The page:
Although clarity on purpose is the main aim, there can be important pay-offs in many other areas too, both inside and outside the corporation: for example, purpose-development efforts that are open to the public do help to improve relations with the general public – including those who don’t choose to become directly involved. And as the writers of the ‘Cluetrain Manifesto’ put it, “markets are conversations”: so creating a conversation with others about the nature of the company also creates a market for the company’s product’s and services. The catch is that the invitation to involvement must be real, and be seen to be real: if we invite people to a conversation, and then openly ignore everything they say, the only possible result is a public-relations disaster of epic proportions.

We also need to be aware that it’s not just our collective purpose that we’re working on here: every one of our stakeholders – including ourselves as individuals – has their own individual or collective purpose too, each of which interacts with ours. We need to identify the extent to which we share our purpose with each of our stakeholders, to create power-with for a win/win in every interaction between us. So it’s in our interest to help everyone with whom we have any kind of working relationship – especially our direct stakeholders – to identify their purpose, and accept stewardship of it for themselves, so that we can each identify the respective boundaries of mutual response-ability. As James Autry put it, “the wise leader realises that the first obligation of leadership is to help people find meaning in the work, no matter what the job”: the same applies to our relationships with every stakeholder.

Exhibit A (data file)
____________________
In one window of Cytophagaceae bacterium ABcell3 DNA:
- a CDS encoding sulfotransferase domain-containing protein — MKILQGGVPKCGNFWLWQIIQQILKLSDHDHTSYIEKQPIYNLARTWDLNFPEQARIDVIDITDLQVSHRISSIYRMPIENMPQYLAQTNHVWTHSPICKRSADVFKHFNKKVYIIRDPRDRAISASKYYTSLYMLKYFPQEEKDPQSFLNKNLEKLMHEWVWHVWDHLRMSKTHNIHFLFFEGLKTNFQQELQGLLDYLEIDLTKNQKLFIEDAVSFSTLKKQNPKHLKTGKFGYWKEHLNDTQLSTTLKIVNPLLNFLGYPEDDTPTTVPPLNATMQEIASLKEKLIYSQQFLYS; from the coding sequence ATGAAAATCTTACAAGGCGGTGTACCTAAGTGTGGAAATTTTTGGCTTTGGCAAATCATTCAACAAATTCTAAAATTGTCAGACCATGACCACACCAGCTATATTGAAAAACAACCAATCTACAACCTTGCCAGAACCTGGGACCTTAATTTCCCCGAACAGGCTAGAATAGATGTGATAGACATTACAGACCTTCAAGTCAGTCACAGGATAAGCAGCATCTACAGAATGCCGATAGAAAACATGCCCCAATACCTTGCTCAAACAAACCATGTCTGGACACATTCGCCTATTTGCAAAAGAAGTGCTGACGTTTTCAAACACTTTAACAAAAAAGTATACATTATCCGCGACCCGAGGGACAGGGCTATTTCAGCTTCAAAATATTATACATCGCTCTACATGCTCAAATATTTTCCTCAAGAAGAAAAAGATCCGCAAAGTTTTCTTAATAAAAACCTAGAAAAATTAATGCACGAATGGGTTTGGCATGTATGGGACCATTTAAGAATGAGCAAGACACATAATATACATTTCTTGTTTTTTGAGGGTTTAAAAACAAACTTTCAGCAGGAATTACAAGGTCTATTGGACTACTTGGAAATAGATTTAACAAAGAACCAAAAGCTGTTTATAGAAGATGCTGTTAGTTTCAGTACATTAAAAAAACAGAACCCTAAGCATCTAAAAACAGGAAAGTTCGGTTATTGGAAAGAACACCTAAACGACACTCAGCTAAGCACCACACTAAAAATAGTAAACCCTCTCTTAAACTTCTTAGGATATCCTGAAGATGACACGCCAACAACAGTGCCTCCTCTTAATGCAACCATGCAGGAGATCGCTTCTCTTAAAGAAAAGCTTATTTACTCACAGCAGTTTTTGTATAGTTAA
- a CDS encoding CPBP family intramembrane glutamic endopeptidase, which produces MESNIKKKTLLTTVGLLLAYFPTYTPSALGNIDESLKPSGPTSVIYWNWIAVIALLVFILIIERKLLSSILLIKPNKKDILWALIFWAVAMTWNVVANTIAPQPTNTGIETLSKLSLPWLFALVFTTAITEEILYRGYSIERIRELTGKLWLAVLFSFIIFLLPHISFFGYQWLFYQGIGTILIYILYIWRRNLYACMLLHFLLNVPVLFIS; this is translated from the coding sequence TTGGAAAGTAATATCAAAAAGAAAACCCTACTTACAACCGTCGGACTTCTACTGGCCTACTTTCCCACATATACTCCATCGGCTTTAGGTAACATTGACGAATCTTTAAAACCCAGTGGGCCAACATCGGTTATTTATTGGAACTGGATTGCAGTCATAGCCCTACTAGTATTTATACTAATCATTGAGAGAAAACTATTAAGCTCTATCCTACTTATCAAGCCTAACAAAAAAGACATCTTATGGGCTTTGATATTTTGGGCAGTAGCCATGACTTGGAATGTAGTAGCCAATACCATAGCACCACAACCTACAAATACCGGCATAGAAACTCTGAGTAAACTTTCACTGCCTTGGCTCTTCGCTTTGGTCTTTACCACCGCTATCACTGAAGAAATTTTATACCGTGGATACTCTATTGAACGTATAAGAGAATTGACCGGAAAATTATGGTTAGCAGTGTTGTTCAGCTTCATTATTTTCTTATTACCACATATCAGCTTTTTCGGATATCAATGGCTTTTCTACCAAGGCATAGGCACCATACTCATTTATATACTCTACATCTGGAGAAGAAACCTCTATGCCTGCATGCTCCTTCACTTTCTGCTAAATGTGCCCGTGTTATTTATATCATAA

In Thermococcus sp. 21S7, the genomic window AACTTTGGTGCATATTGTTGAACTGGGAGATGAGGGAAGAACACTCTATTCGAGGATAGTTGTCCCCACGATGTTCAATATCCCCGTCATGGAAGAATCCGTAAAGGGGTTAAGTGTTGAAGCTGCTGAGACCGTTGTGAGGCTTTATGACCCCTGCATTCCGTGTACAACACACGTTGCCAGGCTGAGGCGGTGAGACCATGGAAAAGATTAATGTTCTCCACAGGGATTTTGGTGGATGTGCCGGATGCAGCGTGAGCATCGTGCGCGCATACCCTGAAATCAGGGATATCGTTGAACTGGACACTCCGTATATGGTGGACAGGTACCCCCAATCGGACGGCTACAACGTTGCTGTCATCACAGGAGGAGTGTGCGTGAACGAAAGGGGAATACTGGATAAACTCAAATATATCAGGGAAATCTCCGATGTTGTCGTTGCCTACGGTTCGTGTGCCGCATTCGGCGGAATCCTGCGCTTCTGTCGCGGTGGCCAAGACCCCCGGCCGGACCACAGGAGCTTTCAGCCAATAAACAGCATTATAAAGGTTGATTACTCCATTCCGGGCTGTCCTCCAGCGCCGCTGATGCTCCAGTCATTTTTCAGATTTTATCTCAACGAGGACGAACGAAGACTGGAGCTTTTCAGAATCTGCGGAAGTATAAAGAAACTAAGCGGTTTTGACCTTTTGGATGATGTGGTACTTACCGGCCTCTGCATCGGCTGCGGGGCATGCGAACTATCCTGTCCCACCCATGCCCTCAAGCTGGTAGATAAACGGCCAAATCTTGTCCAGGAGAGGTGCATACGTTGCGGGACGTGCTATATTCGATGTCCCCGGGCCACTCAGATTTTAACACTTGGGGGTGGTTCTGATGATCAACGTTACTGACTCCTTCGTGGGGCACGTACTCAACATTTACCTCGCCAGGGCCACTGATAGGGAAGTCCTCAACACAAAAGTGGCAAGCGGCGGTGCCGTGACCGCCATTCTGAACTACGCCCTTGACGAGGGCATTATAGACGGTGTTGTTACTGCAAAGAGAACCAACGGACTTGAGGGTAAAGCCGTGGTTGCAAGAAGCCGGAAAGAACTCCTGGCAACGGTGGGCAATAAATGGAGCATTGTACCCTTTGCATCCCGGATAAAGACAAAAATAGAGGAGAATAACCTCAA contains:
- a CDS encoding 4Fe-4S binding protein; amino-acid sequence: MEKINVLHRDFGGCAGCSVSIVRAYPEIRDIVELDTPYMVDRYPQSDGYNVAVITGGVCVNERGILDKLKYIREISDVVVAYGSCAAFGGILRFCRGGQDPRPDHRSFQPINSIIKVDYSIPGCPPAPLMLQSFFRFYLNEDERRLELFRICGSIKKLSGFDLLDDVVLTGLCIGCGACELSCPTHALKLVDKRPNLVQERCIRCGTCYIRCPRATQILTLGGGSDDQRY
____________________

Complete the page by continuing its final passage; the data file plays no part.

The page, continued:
One result of this process is that, on occasion, we’ll find that there’s a serious mismatch of purpose between ourselves and some of our stakeholders. Sometimes the mismatch may be resolved by some creative re-thinking – such as in the case of an engineer I knew, who realised that she really wanted to work with people as much as with things, and changed her involvement in the company to a part-time role. But sometimes – as in the case of a shareholder who wouldn’t accept that a company could exist for any purpose other than his own personal benefit – it’s time to say goodbye, no matter what the cost. Even so, it’s still a win/win for everyone: sure, the relationship changes, but we’d no longer be carrying ‘passengers’ who won’t accept their own response-ability in the purpose – or, worse, who’d sabotage that purpose through frustration, indifference or sheer boredom!

But the people we most need to involve are ourselves. Engagement of others in our purpose occurs most through our own example: we say what we mean, and demonstrate that we mean what we say. A purpose-statement isn’t just something to hang on a wall, it’s a description of our aim in the entire way we work with others. So it’s not just something we’re expecting others to do, as in the traditional ‘top-down’ style of management: it’s something that we’re asking ourselves to do – to live – even more than anyone else. A purpose-statement, vision-statement, values-statement and the like is not just a commitment to a way of doing business: it’s a commitment to a way of life, in everything that we do. And it’s a commitment, too, to which we expect to be held accountable, by everyone – which is why we need to involve everyone in helping us to keep to that commitment.

Accounts and accountability